By: Meagan Spalding – Projects Coordinator, Cancer Companions Ministry
What is one thing many people don’t know about your area of expertise?
Our cancer patients come to us primarily for Port Placements, but my focus is helping the patient and the families cope with the current situation of their disease process.
I have seen patients that are in denial, I’ve had them speak to me about what they would have done differently in their lives and given me advice. I have also had them throw things at me, yell at me, and then break down crying as I comfort them. I have watched school age children wheel in their parents dying of cancer, and helped family members come to terms with their loved one.
Emotionally I am drained most days because the patients are in such stressful and anxiety filled situations, and I want them to know I truly care about them as a person.
What is the most rewarding part of your job?
The most rewarding part of my job is helping someone through the procedure. They can come in nervous, unsure of what will happen – and I get to be that person who explains things calmly and loves on them. I can be there for a person at sometimes their darkest time in their life. We have to be a light to every patient we meet. It is all about them.
What is the greatest challenge you have had to overcome at work?
The greatest challenge for me is how to handle the sadness of diagnoses along the way. I had a very hard time my first year with cancer patients. There was one patient with little kids that explained to me the ages her kids were now would be the last age she sees. After taking care of her I did not know how to handle such heavy emotions.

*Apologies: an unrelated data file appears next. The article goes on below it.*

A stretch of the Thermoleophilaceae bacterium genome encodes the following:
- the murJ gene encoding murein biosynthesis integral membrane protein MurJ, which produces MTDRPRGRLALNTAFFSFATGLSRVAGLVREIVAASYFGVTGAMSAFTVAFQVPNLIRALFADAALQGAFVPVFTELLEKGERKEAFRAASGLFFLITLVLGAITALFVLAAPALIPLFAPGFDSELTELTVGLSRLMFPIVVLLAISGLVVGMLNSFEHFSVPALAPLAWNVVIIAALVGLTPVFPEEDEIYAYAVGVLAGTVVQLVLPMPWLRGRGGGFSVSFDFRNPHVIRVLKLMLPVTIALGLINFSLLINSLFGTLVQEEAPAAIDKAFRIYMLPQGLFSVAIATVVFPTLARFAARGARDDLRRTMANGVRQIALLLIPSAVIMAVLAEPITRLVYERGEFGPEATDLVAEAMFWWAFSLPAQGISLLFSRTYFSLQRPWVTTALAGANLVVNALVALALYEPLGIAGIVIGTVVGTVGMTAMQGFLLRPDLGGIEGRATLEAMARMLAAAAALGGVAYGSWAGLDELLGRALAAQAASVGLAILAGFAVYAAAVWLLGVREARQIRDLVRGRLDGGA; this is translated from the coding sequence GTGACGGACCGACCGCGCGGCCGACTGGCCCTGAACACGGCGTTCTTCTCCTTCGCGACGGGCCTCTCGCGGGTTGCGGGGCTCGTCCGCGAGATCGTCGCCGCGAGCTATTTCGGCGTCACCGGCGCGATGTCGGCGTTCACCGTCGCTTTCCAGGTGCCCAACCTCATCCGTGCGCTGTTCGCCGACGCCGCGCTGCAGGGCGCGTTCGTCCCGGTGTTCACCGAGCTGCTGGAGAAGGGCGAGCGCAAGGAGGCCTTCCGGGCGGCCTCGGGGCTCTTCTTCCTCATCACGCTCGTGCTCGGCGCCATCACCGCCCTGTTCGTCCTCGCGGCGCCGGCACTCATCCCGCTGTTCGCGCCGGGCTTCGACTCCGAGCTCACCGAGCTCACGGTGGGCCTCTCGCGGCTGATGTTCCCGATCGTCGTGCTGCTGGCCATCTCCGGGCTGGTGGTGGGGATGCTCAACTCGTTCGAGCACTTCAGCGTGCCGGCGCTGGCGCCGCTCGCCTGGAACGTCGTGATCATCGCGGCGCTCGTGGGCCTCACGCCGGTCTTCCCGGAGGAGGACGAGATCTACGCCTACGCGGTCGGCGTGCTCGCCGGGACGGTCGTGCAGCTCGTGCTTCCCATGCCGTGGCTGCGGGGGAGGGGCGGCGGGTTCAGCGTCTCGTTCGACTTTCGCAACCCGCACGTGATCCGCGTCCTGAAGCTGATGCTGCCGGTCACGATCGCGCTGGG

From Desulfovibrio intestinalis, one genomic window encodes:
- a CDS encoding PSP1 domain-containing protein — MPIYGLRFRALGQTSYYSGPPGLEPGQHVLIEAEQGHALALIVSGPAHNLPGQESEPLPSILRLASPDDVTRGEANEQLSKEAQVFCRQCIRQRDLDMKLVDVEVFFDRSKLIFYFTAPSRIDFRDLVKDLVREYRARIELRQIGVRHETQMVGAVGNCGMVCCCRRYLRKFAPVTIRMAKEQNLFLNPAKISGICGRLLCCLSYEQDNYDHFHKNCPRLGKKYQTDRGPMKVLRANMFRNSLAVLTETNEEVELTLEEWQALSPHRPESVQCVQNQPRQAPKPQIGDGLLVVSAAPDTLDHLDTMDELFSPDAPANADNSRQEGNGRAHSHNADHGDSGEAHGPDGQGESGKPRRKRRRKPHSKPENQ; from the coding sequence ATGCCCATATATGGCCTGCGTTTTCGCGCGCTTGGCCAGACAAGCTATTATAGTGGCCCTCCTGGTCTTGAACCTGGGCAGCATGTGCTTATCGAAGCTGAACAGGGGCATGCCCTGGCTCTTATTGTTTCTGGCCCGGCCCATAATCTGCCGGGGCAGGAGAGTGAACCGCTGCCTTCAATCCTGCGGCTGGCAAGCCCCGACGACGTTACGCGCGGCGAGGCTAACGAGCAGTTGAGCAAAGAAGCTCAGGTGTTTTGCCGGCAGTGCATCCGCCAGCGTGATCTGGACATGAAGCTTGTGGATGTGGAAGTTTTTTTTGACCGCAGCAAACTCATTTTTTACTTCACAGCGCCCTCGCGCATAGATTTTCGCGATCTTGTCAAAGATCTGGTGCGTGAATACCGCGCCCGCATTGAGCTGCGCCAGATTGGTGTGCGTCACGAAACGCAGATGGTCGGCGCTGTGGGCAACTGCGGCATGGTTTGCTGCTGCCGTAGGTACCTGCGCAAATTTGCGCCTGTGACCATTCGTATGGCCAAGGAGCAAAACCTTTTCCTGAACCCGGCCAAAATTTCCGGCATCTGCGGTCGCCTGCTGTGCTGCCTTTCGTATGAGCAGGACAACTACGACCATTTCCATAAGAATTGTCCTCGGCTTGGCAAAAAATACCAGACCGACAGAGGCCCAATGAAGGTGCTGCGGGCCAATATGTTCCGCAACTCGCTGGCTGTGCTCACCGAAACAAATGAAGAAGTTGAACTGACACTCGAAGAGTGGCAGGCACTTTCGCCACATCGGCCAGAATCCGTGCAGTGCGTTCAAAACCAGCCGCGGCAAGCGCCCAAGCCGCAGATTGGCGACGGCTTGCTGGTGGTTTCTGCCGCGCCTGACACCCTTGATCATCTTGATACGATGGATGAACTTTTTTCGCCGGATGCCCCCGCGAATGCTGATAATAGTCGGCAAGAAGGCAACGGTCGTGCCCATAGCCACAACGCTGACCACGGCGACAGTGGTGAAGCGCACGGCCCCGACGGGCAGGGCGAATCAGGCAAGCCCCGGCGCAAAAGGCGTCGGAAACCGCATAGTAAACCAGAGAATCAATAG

The physician came up to me and said “Crystal, I know you have said you don’t understand how I can do this job day in and day out. Let me tell you how I look at things. We get to have this patient for 1-2 hours of their disease process. Our job is to make it the best possible experience – not add to their already hard experiences they are going to have and go through. We make this as easy and comforting as possible. It’s all we can do with the little time we have them.”
From that moment on I looked at it differently. Instead of a sad overwhelming feeling – I approached it as being blessed to help them when I did have them and be there for them.
This profession has its hard days, how do you fill your own cup?
I have a very long quiet time in the morning with God that consists of Bible reading, devotionals, book reading, yoga and stillness and silence. I also attend yoga classes and enjoy hiking, swimming, and going to the gym. Journaling with God has become a huge heart saver and helps me work through what I have to see at work. Even though I like my time alone – I love sharing time with close friends that are like family to me.
Do you know an Onco Hero that has an inspiring story to share and deserves recognition? Send your recommendations to Meagan Spalding at Meagan@cancer-companions.org for the chance to be featured in our next newsletter!